When an owner modifies his own car, it's really more of a "mod" than a "hack". This news story headline would be more honest if it read "Guys Mod Their Car To Be Partially Remote Controllable".
I admit, I don't have a whole lot of proof to back up my claim, but then again, they haven't supplied much either. And given their record of sensationalizing this type of thing, I'll bet money that it's an exaggeration.
That Prius was completely opened up, and they were patched in with wires and laptops. It was basically a farce to think that the average person could fall victim. How many real victims have turned up in the two years since? Zero. So these guys lack credibility to me when they try to start a panic. I see clickbait.
That said, there are legit aspects to their findings. The weak separation of entertainment system and CANbus is important. That is what Chrysler will rush to patch. They are legit black hat hackers for finding that.
But the remote aspects are just fear-mongering. The hack wasn't done remotely. It was done in the car, then they went remote to control it. The part that scares people is their cars being remotely hacked from China, Russia, or Nigeria. That is not a revealed possibility.
...Imagine "Dear good sir. I, a Prince of Lagos, have taken control of your car. If you would like it returned to you, please wire $5000 to this bank account. May the good lord bless you, as I'm sure you are a good person." That is scary, but didn't happen...yet.
Also, I agree that car security is very important, and like most security, not adequate. Most big companies (and gov't) seem to rely on "Security through arrogance", which is one step weaker than "Security by anonymity".
These two hackers and the author strike me much as the lead-in to the 6 o'clock news: "What's in your car that might kill you? Stay tuned to find out."
The Jeep appears to belong to the hackers. So they had complete access prior to the Wired reporter arriving.
If they go into their own Jeep, modify the systems through an open port like the OBDII, then remote connect to the car, is that really "hacking into" someone's car?
I mean, my car has a app. If I have full access to the car, I can link the app to the car. Now I can honk the horn, activate the AC, open the sunroof from anywhere in the world. It's considered a feature.
People have been able to "hack" vehicles in this remote way for decades, so long as they had prior access. What about cutting the brake lines, or attaching a bomb that is remotely detonated. I could remotely activate a solenoid that shuts off fuel supply -- all on a 1920-2015 non-connected car?
This hack demo is theater. It would be far more frightening if they didn't have prior full access to the vehicle.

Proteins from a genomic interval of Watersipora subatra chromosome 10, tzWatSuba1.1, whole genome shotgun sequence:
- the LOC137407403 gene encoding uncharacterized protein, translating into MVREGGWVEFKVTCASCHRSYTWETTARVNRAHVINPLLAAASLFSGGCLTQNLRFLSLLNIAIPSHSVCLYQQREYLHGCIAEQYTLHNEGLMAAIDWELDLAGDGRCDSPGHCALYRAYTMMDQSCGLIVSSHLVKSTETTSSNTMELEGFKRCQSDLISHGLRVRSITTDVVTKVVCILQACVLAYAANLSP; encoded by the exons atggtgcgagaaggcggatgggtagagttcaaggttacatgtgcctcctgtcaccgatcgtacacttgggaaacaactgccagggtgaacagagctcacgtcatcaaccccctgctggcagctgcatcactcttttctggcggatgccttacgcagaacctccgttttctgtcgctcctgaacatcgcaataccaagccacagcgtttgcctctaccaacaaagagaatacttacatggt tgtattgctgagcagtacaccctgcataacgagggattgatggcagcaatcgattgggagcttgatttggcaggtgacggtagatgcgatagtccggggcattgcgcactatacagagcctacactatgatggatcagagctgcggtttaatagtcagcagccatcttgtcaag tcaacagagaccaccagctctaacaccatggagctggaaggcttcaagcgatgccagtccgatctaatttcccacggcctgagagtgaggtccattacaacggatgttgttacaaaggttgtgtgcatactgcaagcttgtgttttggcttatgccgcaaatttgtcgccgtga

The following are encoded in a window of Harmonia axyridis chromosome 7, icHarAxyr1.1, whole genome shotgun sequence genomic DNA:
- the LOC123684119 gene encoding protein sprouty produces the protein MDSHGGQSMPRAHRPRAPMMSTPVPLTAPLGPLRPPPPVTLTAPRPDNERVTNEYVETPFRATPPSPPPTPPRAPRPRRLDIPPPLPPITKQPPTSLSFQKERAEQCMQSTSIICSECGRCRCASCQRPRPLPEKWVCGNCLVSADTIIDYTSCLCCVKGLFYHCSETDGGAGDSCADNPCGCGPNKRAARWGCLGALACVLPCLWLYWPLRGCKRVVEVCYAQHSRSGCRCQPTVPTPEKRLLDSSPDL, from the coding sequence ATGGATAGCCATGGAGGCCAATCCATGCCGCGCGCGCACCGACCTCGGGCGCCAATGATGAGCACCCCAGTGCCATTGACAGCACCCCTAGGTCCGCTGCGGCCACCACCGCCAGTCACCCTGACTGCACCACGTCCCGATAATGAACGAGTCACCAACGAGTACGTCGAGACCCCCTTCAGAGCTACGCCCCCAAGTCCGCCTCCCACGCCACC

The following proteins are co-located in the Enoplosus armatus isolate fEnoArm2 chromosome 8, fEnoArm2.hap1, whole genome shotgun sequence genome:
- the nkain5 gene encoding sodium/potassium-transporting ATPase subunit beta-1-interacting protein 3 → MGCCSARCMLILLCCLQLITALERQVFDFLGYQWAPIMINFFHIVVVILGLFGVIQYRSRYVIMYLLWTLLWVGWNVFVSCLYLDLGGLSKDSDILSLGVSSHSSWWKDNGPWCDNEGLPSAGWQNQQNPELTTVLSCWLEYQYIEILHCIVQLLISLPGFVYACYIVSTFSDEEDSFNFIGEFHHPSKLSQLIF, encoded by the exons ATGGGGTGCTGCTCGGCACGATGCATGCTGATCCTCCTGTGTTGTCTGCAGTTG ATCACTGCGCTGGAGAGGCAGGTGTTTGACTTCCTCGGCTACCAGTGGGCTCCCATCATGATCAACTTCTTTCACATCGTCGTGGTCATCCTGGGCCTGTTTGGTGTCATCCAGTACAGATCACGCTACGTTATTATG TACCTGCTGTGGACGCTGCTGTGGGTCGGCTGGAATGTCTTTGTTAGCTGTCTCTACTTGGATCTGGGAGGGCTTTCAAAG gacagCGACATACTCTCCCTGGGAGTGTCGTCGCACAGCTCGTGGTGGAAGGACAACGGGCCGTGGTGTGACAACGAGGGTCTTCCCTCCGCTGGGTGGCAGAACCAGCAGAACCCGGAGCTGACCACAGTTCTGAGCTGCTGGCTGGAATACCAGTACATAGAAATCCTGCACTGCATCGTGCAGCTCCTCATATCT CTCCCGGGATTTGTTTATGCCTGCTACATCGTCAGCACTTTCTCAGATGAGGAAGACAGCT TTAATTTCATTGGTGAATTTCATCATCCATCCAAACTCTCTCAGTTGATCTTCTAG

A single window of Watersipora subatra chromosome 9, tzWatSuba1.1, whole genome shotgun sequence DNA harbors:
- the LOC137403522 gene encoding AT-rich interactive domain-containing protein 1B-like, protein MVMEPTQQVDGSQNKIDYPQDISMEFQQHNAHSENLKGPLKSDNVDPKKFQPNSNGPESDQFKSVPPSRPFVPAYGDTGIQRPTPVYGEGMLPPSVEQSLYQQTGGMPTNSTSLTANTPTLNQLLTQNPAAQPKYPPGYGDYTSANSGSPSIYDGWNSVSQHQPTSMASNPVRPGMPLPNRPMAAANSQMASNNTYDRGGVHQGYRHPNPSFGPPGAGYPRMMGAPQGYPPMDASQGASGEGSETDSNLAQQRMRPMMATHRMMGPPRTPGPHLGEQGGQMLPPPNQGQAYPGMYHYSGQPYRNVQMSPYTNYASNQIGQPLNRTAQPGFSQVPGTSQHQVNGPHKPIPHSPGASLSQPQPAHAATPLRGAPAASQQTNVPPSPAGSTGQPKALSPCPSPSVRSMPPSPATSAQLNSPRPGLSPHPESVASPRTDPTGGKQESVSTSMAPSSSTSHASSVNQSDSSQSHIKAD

Now, I agree that there should be stronger security, and better firewalls between the entertainment and mechanical side. But this Wired story teaches us nothing...other that fear mongering grabs attention.
"they want us to believe that Snowden was such a genius that he was the only person capable"
Who is they? Nobody claims this.
Snowden was one of many who had access to the data. But he was the only one with the integrity to sacrifice his well-being and freedom so that the people could know what its government was doing. THAT is why only he came forward.
"nobody thought to do it before him"
Many probably did. But when you think about it, you think "Oh, shit, I will lose my job. What else? Hmmm...My boss tells me it's OK, just shut up. I have reported constitutional violations, but senior people told me to just carry on. If I leak it, my own government will come after me, possibly to kill me. I will be a pariah in my own country. Many will paint me as a villain. Everyone will search all my past for any vices and publicize them. I will never be safe, never return to my home."
Is it a surprise it takes a hero to choose the constitutional option?
If he were working for the Russians, Why TF would he have leaked anything at all. He would have just handed it to the Russians, and given them a monopoly on the information. Information is power, right?
Who DID he give the information to? The People. Power to the people? Hmmm. Sounds like a hero to me.
Re: Re: The Cost Is Not Really Out Of Line, But There Is Too Much Focus On High-End Service For A Few People.
I've worked on some research reports on video editing companies, and their data transport demand.
The pro post-production media shops almost all locate around (within hundreds of yards from) the key telecom "peering points" like One Wilshire Blvd. in Los Angeles. They do this because they want to tap in "mainline" that bandwidth. Also, that proximity allows upgrading with minimal trenching.